One bug caught a glimpse: a woman approaching… and she saw him. Them. She was a joker, with a face that looked melted on one side, average white middle-aged matron on the other, with brown hair tied in a ponytail. She held a tightly coiled newspaper in one hand. The pair of bugs crawled along the ceiling—well out of reach of the universal weapon of “death to insects.”

And then her arm stretched. She whipped it back and flung it out, once, twice, and both wasps smashed into spots of goo. Well, then. Jonathan felt the buggy deaths as an itch. He decided not to send out any more bugs, at least not right now.

The corridor turned away from the lab, then ended up at an open door, which they passed through. His guide announced, “Zoe? Mr. Tipton-Clarke is here.”

“Ah. Thank you, Tarek.” The man gave a little bow that somehow didn’t seem anachronistic, and slipped back out, leaving Jonathan to confront his interview subject.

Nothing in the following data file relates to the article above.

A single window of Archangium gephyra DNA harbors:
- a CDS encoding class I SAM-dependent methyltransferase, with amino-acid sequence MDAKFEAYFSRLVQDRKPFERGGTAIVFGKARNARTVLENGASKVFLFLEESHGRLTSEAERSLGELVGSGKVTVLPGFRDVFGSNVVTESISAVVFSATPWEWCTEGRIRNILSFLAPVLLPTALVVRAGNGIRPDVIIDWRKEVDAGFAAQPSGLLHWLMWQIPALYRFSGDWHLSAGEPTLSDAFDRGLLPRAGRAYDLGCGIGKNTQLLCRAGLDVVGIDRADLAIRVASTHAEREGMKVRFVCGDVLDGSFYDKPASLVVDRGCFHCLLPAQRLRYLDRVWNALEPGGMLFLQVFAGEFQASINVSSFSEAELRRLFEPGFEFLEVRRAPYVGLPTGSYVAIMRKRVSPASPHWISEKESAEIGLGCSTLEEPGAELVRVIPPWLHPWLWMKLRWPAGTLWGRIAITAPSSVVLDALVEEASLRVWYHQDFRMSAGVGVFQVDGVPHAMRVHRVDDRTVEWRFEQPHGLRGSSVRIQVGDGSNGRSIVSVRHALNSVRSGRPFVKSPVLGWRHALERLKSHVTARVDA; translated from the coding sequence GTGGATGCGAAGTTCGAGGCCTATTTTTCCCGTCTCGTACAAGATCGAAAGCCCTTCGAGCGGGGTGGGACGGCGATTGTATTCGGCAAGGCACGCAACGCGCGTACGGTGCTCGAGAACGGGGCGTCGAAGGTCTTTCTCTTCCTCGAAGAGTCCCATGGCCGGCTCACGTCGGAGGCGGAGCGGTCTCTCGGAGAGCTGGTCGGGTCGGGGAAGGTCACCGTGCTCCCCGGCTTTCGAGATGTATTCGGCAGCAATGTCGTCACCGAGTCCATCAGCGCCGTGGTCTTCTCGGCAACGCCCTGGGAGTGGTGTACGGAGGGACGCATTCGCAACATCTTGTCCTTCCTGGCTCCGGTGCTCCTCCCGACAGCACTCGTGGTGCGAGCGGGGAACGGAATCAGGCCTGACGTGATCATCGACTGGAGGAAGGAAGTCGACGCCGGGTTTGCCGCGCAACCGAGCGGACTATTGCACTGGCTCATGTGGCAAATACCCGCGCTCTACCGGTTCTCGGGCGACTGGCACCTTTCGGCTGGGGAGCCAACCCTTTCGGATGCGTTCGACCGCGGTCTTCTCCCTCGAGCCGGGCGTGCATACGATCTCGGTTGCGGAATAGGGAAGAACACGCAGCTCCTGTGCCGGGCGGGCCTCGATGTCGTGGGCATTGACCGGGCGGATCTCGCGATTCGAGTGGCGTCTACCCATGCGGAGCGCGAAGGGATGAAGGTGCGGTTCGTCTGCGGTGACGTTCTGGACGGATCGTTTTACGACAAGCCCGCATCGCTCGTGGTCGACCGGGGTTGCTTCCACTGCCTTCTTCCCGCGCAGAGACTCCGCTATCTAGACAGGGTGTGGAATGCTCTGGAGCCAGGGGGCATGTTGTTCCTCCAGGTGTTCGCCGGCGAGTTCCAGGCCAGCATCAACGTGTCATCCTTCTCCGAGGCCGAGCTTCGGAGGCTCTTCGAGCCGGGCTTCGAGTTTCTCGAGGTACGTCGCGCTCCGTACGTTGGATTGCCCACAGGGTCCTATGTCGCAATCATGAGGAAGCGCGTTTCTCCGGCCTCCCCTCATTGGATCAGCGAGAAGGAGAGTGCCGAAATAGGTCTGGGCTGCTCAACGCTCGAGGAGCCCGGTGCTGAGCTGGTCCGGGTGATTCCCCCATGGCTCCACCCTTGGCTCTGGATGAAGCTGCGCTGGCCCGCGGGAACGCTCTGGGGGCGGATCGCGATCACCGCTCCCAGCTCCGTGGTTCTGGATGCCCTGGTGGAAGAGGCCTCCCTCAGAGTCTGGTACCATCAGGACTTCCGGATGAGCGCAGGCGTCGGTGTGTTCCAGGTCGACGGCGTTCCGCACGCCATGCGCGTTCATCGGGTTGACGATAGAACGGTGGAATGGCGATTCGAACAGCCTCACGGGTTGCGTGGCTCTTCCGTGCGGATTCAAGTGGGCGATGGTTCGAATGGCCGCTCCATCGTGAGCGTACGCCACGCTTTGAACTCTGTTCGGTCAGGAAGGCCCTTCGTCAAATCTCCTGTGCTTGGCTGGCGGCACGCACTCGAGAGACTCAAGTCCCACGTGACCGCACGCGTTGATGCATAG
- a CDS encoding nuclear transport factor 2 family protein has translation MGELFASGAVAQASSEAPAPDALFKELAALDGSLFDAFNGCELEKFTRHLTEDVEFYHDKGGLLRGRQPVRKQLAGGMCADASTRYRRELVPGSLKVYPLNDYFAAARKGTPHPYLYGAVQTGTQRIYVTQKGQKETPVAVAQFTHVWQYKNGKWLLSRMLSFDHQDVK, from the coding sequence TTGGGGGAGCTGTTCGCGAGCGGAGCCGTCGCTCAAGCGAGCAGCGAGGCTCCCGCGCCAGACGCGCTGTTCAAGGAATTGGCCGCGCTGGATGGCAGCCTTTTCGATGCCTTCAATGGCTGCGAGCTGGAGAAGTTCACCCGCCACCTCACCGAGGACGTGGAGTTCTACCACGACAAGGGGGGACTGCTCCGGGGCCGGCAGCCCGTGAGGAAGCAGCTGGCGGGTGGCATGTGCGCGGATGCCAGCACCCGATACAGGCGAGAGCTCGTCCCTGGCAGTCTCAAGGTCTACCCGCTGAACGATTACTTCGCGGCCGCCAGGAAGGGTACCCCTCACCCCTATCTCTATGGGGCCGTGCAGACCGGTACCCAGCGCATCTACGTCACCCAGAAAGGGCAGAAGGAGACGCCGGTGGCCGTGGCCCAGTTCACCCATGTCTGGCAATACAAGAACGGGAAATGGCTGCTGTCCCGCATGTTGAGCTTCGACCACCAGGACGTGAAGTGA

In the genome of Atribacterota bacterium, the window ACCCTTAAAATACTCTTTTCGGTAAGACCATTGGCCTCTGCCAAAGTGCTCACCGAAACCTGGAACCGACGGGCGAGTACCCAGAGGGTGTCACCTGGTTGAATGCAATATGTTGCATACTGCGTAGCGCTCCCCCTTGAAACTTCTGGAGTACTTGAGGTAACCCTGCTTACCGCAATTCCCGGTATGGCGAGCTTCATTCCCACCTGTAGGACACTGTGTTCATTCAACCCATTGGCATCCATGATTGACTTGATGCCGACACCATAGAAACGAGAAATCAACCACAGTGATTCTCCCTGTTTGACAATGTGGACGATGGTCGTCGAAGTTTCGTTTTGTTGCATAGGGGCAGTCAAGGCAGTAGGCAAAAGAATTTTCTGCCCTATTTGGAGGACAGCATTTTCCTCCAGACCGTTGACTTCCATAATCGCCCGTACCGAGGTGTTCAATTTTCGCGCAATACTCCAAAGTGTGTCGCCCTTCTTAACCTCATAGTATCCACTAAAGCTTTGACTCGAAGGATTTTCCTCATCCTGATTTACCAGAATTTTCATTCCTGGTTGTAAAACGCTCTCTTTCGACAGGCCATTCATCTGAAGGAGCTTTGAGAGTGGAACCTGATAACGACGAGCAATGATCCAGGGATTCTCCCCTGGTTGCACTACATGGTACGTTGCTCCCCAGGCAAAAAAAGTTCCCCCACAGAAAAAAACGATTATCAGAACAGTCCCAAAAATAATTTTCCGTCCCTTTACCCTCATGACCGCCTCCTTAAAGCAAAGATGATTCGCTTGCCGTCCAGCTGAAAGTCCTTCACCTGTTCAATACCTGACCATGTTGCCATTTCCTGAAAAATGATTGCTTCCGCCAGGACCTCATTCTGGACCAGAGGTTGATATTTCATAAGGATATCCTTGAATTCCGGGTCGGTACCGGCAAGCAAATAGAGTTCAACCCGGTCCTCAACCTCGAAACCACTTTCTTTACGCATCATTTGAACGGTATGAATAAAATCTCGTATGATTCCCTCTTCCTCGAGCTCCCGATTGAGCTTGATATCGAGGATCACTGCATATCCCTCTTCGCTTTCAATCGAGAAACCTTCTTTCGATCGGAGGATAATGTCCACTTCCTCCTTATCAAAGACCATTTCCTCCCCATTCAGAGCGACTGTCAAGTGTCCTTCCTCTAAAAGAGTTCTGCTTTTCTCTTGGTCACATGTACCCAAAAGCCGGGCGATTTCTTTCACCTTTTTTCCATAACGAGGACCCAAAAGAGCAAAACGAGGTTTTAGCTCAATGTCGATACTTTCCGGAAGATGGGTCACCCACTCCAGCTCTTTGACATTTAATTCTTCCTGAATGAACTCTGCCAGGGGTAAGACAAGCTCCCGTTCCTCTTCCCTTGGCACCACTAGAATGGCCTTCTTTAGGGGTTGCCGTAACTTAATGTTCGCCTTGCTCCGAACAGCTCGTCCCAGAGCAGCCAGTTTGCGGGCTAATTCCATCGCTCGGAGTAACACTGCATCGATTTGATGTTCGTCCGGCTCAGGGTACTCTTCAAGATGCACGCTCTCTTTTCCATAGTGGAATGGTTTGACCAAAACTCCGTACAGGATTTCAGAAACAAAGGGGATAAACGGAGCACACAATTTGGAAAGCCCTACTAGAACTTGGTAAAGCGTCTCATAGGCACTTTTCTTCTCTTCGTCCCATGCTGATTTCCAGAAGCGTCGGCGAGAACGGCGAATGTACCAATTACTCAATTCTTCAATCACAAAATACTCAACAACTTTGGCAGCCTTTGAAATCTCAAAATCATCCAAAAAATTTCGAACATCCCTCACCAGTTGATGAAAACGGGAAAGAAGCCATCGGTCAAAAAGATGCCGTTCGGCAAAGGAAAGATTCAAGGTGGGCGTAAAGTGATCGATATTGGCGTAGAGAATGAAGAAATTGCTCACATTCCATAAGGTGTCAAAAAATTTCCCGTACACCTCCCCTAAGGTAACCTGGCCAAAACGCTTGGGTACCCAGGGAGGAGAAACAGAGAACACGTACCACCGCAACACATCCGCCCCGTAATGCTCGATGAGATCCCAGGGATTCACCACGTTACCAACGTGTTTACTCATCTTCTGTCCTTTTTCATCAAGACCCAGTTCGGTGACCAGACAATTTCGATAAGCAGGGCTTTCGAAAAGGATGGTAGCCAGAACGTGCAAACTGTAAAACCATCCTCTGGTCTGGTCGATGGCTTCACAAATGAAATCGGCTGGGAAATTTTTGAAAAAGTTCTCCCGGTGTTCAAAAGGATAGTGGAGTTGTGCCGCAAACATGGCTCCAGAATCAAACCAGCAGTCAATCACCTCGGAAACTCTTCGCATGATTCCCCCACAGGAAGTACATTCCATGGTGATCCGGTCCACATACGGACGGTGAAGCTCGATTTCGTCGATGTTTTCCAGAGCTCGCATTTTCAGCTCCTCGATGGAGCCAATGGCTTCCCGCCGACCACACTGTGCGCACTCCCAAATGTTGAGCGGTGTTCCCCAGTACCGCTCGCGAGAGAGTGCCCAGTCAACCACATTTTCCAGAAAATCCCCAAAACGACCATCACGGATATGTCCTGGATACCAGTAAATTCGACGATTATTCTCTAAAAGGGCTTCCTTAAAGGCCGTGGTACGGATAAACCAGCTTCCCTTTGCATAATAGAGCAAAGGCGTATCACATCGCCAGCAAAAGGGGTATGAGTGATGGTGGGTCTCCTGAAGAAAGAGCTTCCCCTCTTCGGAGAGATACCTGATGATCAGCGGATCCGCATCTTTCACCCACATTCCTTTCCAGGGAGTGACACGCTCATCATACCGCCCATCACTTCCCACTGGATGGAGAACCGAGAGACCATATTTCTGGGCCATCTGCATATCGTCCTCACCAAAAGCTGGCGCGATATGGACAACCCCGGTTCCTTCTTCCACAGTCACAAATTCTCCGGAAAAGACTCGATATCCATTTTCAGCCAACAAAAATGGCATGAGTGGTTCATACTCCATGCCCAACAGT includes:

The office was like something out of Architectural Digest. Nothing but clean lines, glass and steel, a soft carpet in a comforting shade of gray. The desk and credenza were black lacquer, and several available chairs seemed somehow soft and repellent at the same time. Zoe Harris, a woman of late middle age, with short-cropped hair and a tired, severe expression, wore black slacks and a gray silk blouse. She’d been studying her large computer screen—only the screen sat on the desk, and a small cordless mouse was tucked under her hand. She clearly ruled this domain.

It was her. That ashy hair, the shape of her face—this was the Zoe Harris from Jerusalem. The terrorist.

He waited while she finished whatever task on the monitor held her attention. After a moment, she stood. “Please, come and sit.” Her accent was American. New York. She didn’t offer her hand for shaking, and Jonathan didn’t press the issue.

“Thanks for agreeing to speak with me, Ms. Harris.”

“Zoe, please.”

“Do you mind if I record our interview?” He held up his digital recorder.

“I’d rather you didn’t, if that’s all right.”